Lake James State Park Superintendent Nora Coffey said the opening of the mountain bike trails will fill a void for local enthusiasts. “The nearest mountain bike trails in Boone, Lake Lure and Lake Norman are at least an hour away,” she said. “The trail system at Lake James State Park is a first-class project that we hope everyone will come and enjoy. Mountain biking is a tremendously popular sport with passionate participants. We look forward to welcoming those people to the park and introducing them to all of the other recreational opportunities that are available here.”
The project, funded through the North Carolina Parks and Recreation Trust Fund, is a high priority within the master plan for Lake James State Park and represents a significant addition to the recreational activities already available there; including hiking, picnicking, wildlife viewing, swimming, boating, fishing and environmental education.The swim beach, concession stand, and canoe/kayak rentals are now open for the season.
Updated: 2014-06-05 08:15:43

Black Mountain Trail Needs Your Help!

The lower section of the Black Mountain trail – below its northern intersection with the Thrift Cove trail – will be closed for at least two weeks while the “Big Dig 2014″ trail work project gets underway. The project, which is being headed up by the Forest Service in conjunction with Pisgah Area SORBA, aims to revamp this popular, multi-use trail to make it more fun, more sustainable, and less susceptible to erosion than it currently is.

The trail – which, like many others in Pisgah, follows an old logging road bed – currently suffers from severe erosion in places. Previous efforts to stop the erosion using grade dips have largely failed due the trail’s heavy usage and steep gradient. This project will be an official road-to-trail conversion, which was never done on this corridor when the old road became a designated trail.

The conversion process takes the alignment of the actively-used tread out of the ruts near the center of the road, and pushes it out toward the edges where water can more effectively be diverted off the trail. Segments of the trail will be rock-armored (especially near streams), and some new bridges will be built. The trail will wind across the road in places, making it twistier and reducing user speed, while also improving sight lines, which will serve to reduce the possibility of user conflict along this popular stretch of trail. Vegetation cut and soil moved during the project will be used to rehabilitate the eroded areas and keep sediment out of the streams which run nearby.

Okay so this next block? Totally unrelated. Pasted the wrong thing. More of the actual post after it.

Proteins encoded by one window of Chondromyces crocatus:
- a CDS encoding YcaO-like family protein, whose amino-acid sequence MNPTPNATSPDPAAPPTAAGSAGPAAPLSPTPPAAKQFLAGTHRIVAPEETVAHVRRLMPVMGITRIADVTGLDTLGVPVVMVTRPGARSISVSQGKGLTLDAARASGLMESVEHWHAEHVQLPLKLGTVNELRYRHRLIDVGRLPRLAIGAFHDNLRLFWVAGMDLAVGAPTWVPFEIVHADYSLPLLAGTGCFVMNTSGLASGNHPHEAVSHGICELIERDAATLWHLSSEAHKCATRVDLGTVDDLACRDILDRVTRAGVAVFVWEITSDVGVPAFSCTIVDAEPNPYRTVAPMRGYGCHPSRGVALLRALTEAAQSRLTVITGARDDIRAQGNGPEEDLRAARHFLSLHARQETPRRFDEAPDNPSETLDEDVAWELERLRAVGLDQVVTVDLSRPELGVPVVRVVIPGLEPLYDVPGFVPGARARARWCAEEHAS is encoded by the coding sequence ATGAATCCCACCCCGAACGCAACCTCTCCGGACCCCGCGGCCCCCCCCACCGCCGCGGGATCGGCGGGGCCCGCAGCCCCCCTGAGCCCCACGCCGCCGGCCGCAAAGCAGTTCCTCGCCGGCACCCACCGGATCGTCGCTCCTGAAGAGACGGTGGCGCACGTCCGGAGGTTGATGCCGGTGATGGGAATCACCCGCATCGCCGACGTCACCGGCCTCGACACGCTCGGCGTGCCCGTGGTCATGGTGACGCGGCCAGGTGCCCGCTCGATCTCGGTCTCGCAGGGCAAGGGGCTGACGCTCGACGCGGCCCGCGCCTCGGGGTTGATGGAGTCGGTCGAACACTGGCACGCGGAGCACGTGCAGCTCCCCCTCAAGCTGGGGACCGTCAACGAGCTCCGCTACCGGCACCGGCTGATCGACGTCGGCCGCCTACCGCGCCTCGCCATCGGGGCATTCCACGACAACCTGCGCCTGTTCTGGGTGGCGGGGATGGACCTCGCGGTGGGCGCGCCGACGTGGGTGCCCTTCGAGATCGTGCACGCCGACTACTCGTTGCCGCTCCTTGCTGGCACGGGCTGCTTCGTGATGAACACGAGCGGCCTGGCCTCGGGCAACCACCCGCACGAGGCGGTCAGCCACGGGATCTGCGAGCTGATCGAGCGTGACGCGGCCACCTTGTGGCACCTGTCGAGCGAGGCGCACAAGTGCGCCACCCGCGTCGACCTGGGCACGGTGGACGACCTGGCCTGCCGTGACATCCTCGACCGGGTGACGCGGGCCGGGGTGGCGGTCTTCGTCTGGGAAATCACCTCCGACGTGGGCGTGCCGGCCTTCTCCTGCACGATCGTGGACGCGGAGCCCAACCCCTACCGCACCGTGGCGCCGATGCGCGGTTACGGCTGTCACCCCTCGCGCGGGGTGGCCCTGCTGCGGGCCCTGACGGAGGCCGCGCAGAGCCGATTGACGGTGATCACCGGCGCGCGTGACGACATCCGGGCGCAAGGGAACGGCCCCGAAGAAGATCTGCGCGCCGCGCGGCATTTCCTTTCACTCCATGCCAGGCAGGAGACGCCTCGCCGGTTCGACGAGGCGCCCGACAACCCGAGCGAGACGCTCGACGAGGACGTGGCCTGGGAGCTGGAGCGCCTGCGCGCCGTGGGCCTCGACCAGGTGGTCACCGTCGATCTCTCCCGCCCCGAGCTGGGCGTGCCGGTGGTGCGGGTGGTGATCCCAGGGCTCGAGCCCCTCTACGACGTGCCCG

The trail needs your help! The Forest Service is allowing anyone to volunteer on any of 10 public trail workdays to be held from May 29 – June 8. Volunteers are needed to help haul materials for rock armoring and bridge building, help do finish work after machines roll through, and help with final touches to ensure a timely re-opening of the trail. And if the conversion is successful over time, it will also serve as a model that can be used on other, less-than-sustainable trails in Pisgah – of which there are plenty, helping to ensure we keep these trails open to multiple uses as they are now.

Please check out the schedule on Pisgah Area SORBA’s web site (listed below) and see if there’s a day you can come out. We hope to see you there!

Project Notice on the National Forest in NC’s Web Site

Lower Black Mountain “Big Dig” 2014 on Pisgah Area SORBA’s Web Site (with workday schedule)

Eroded section of the upper Black Mountain trail
Eroded section of the upper Black Mountain trail. Not the section being worked on for this project, but illustrative of the problem along the entire trail nonetheless!

Edit June 10, 2014: And it’s back! I had fun digging Sunday, even though there wasn’t much left to do, but I did get to see the finished product and even see some of the volunteers make first tracks. The trail has been officially reopened as of today and is ready for use!

Here’s a short clip of the first “compaction” rides on Sunday:

And here’s a great video showing the new dirt from a rider’s perspective – Pisgah Area SORBA president Chris Strout’s perspective, to be exact!

Courthouse Creek Road closed through the summer

The US Forest Service has announced that Courthouse Creek Road, FS 140, will be closed until late October to replace a low-water crossing. This road has been the subject of extensive damage and repairs in the past thanks to flood events, and the Forest Service aims to build a bridge that can survive such occurrences unscathed. This road provides access to the popular Courthouse Creek Falls (seen below) and points nearby. The road will still be open to non-vehicular traffic, so visiting the falls will be possible – as long as you’re willing to trek a ways further on foot or bike.

For more information, see the official Forest Service press release: Courthouse Creek Road to Close for Construction.

Courthouse Falls will be a little harder to get to this summer with FS 140 closed for construction
April 24, 2014Permalink 2 Comments

Hike in to Graveyard Fields now to avoid the crowds

By now, you’ve probably heard the news that the Graveyard Fields parking area and trailhead along the Blue Ridge Parkway will be closed for the next 11 weeks while the parking area is expanded and restroom facilities are added. It’s been on just about every news outlet repeatedly, which is why we haven’t rushed to post about it here. If you haven’t heard, the official news release from the Blue Ridge Parkway should convey all you need to know about that project.